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Welcome to our recording studio. All the musicians who study here at the Polydelphia Conservatory also need to know about recording technology so that they can record their recitals and other performances. Here is a look at the development of recording technology and what polymers were involved.

From Paper to Polycarbonate:
The Evolution of Recording Materials

Gregory J. Brust

The materials used for recording have changed a lot through history. The first successful sound recording was achieved by the Frenchman Leon Scott de Martinville in 1855 on what he called a "phonautograph." The phonautograph recorded sound waves onto a rotating cylinder wrapped with paper blackened by smoke. At the time, there was no way to replay the recording, but it was the first important step towards the developments to come. Through history, there have been many changes in the materials used for sound recording. Each of these changes were accompanied by an improvement in sound quality and ease of use.

In 1877 the first machine capable of recording sounds and playing them back was designed by Thomas Edison. This device was called the "tinfoil phonograph" and consisted of a rotating cylindrical drum which was wrapped in tinfoil. one could record his own voice by speaking or singing into a horn which caused a stylus or needle, to vibrate, etching the vibrations onto the foil. Edison's first recording was of himself reciting "Mary Had a Little Lamb," and although he had expected the recording to successful, was quite surprised to hear his own voice echo the recitation. Tinfoil cylinder's, though simple and inexpensive to to use were easily torn, could only be played a few times, and had a very "tinny" sound. These shortcomings led to the introduction of the next material: wax.

In 1885, Alexander Graham Bell and Charles Tainter patented the "Graphophone," a rival to Edison's phonograph. The key improvement over the Edison model was that the cylinders were made of wax instead of tinfoil. This provided longer, clearer recordings on a slightly more durable medium. This renewed Edison's interest in the phonograph, and he too adopted the wax cylinder. Wax, however, had a few drawbacks also. Wax has a tendency to melt when it gets too hot and it can also support the growth of mold and fungus. No one wants a melted or moldy record, so a new material was presented: celluloid.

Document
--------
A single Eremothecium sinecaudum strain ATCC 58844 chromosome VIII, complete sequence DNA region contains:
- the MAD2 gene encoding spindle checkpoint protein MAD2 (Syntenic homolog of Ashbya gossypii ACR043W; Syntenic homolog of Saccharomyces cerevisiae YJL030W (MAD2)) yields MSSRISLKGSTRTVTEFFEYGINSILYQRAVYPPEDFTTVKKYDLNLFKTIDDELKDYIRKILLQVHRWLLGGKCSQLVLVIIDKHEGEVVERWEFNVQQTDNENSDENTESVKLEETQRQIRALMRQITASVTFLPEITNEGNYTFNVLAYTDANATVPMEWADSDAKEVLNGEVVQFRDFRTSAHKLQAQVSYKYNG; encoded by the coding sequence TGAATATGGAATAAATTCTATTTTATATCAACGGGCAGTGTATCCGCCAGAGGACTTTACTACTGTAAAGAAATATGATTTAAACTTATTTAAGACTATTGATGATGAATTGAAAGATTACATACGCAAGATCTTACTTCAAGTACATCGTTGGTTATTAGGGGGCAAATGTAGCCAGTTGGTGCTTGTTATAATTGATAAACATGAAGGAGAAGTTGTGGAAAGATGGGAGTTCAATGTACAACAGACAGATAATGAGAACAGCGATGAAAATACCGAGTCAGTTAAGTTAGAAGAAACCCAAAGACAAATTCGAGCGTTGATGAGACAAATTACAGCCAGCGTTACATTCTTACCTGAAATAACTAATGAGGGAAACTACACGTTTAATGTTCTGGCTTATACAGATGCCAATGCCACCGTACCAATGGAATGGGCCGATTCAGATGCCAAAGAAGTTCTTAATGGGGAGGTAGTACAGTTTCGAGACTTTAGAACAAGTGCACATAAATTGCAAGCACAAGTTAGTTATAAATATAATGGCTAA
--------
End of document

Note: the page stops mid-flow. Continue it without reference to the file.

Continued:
Celluloid, an early plastic made from dissolved cellulose (wood), was much lighter and more durable than wax and resistant to fungus. The first celluloid cylinders, Pink Lamberts, were made by Thomas Lambert and were bright pink, hence the name. Edison finally obtained the patent rights and replaced his wax cylinders with the more durable celluloid "Blue Amberols" in 1912. These cylinders were made of bright azure blue celluloid backed with plaster of Paris. Celluloid cylinders had a few problems too The plaster of Paris can sometimes swell, warping the cylinder, and the new cylinders required a heavier diamond-stylus for the best sound. Cylinders were not the only type of records at this time, however.

In 1893, Emile Berliner introduced the "gramophone," a new phonograph which used a disc instead of a cylinder. In 1878, Edison had experimented with discs, but later decided not to use them. Berliner discs were pressed in hard rubber by a zinc master. These discs were much less expensive to produce and mass production was no problem as any number of discs could be pressed from the master, unlike cylinders which had to be engraved individually. The sound quality of Berliners was not impressive, even for the standards of the day, due to of the easily worn rubber. This flaw led to the development of Duranoid, a shellac-based plastic material which was much more resistant to wear than rubber, but quite brittle. Finally, in 1948, Columbia introduced the vinyl record which solved the brittleness problem. Vinyl is a shortened name for poly(vinyl chloride), or PVC. It is very strong and much more flexible than shellac or rubber. During the evolution of the record, another recording format was being born: magnetic recording.

In 1898 the Danish inventor Wademar Poulsen invented the first practical wire recorder. This recorder used a steel wire onto which the sounds were magnetically recorded. Within the next few years, Poulsen demonstrated the use of steel tape recorders which operated on the same principle. The sound quality of these recorders was not as good as that of records of the time, but these recorders were mainly designed for voice recording, and their ease of use made them popular for just that. Because of the brittleness of the thin steel tape and the tendency of the fine steel wire to tangle, other magnetic recording formats were sought.

The first coated magnetic tape was designed by independent inventor Fritz Pflumer in 1928. He patented a system for recording on paper coated with a magnetizable steel powder. Paper can tear quite easily, however, and wire recorders enjoyed a firm hold on the magnetic recording market until 1947 (two years before the introduction of the vinyl record) when Minnesota Mining and Manufacturing (SM) introduced a plastic based tape with an improved iron oxide coating. The plastic tape was made of what is commonly known as polyester. The scientific name for polyester is poly(ethylene terephthalate), which is used for everything from clothing to soda bottles to, apparently, magnetic tape. It is a very strong and flexible plastic making it perfect for recording tape. This tape soon became the industry standard for magnetic recording.